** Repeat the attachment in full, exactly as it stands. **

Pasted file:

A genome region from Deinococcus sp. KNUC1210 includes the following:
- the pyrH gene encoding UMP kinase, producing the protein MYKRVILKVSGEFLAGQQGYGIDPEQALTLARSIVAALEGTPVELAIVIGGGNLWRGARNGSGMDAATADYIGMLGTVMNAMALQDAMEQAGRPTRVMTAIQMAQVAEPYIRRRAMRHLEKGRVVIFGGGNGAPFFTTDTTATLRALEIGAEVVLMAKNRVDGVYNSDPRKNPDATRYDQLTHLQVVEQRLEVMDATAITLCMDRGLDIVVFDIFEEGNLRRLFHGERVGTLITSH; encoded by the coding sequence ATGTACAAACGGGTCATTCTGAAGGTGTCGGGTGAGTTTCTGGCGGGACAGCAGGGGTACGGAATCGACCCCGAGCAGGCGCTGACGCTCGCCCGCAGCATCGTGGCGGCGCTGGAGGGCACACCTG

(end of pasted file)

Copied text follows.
A genome region from Deinococcus sp. KNUC1210 includes the following:
- the pyrH gene encoding UMP kinase, producing the protein MYKRVILKVSGEFLAGQQGYGIDPEQALTLARSIVAALEGTPVELAIVIGGGNLWRGARNGSGMDAATADYIGMLGTVMNAMALQDAMEQAGRPTRVMTAIQMAQVAEPYIRRRAMRHLEKGRVVIFGGGNGAPFFTTDTTATLRALEIGAEVVLMAKNRVDGVYNSDPRKNPDATRYDQLTHLQVVEQRLEVMDATAITLCMDRGLDIVVFDIFEEGNLRRLFHGERVGTLITSH; encoded by the coding sequence ATGTACAAACGGGTCATTCTGAAGGTGTCGGGTGAGTTTCTGGCGGGACAGCAGGGGTACGGAATCGACCCCGAGCAGGCGCTGACGCTCGCCCGCAGCATCGTGGCGGCGCTGGAGGGCACACCTG